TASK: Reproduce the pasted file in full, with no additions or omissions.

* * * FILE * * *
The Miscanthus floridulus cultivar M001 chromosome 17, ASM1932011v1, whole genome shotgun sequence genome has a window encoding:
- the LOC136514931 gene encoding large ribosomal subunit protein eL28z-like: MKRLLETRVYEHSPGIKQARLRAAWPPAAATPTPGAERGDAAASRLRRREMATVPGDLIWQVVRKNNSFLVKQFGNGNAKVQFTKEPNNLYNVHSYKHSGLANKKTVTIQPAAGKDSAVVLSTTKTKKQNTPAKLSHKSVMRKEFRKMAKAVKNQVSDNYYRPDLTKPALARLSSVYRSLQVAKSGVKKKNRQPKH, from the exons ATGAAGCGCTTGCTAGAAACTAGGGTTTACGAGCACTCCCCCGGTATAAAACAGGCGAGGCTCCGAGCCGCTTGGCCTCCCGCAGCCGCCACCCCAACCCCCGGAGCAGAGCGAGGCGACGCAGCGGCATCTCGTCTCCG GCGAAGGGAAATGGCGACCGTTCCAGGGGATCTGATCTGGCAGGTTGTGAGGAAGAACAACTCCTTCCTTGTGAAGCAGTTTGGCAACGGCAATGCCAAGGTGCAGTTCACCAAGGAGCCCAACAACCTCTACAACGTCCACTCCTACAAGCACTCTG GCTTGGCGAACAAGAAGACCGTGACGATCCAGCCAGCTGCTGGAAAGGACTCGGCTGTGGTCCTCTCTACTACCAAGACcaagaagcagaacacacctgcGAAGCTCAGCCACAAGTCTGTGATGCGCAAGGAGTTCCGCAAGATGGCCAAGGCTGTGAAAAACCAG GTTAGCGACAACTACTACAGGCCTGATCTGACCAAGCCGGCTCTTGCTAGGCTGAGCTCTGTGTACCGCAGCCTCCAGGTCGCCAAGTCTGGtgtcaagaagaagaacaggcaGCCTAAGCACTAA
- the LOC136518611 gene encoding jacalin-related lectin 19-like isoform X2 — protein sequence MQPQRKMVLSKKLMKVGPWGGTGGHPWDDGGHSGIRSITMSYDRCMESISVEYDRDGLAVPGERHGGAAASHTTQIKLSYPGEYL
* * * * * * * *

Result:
The Miscanthus floridulus cultivar M001 chromosome 17, ASM1932011v1, whole genome shotgun sequence genome has a window encoding:
- the LOC136514931 gene encoding large ribosomal subunit protein eL28z-like: MKRLLETRVYEHSPGIKQARLRAAWPPAAATPTPGAERGDAAASRLRRREMATVPGDLIWQVVRKNNSFLVKQFGNGNAKVQFTKEPNNLYNVHSYKHSGLANKKTVTIQPAAGKDSAVVLSTTKTKKQNTPAKLSHKSVMRKEFRKMAKAVKNQVSDNYYRPDLTKPALARLSSVYRSLQVAKSGVKKKNRQPKH, from the exons ATGAAGCGCTTGCTAGAAACTAGGGTTTACGAGCACTCCCCCGGTATAAAACAGGCGAGGCTCCGAGCCGCTTGGCCTCCCGCAGCCGCCACCCCAACCCCCGGAGCAGAGCGAGGCGACGCAGCGGCATCTCGTCTCCG GCGAAGGGAAATGGCGACCGTTCCAGGGGATCTGATCTGGCAGGTTGTGAGGAAGAACAACTCCTTCCTTGTGAAGCAGTTTGGCAACGGCAATGCCAAGGTGCAGTTCACCAAGGAGCCCAACAACCTCTACAACGTCCACTCCTACAAGCACTCTG GCTTGGCGAACAAGAAGACCGTGACGATCCAGCCAGCTGCTGGAAAGGACTCGGCTGTGGTCCTCTCTACTACCAAGACcaagaagcagaacacacctgcGAAGCTCAGCCACAAGTCTGTGATGCGCAAGGAGTTCCGCAAGATGGCCAAGGCTGTGAAAAACCAG GTTAGCGACAACTACTACAGGCCTGATCTGACCAAGCCGGCTCTTGCTAGGCTGAGCTCTGTGTACCGCAGCCTCCAGGTCGCCAAGTCTGGtgtcaagaagaagaacaggcaGCCTAAGCACTAA
- the LOC136518611 gene encoding jacalin-related lectin 19-like isoform X2 — protein sequence MQPQRKMVLSKKLMKVGPWGGTGGHPWDDGGHSGIRSITMSYDRCMESISVEYDRDGLAVPGERHGGAAASHTTQIKLSYPGEYL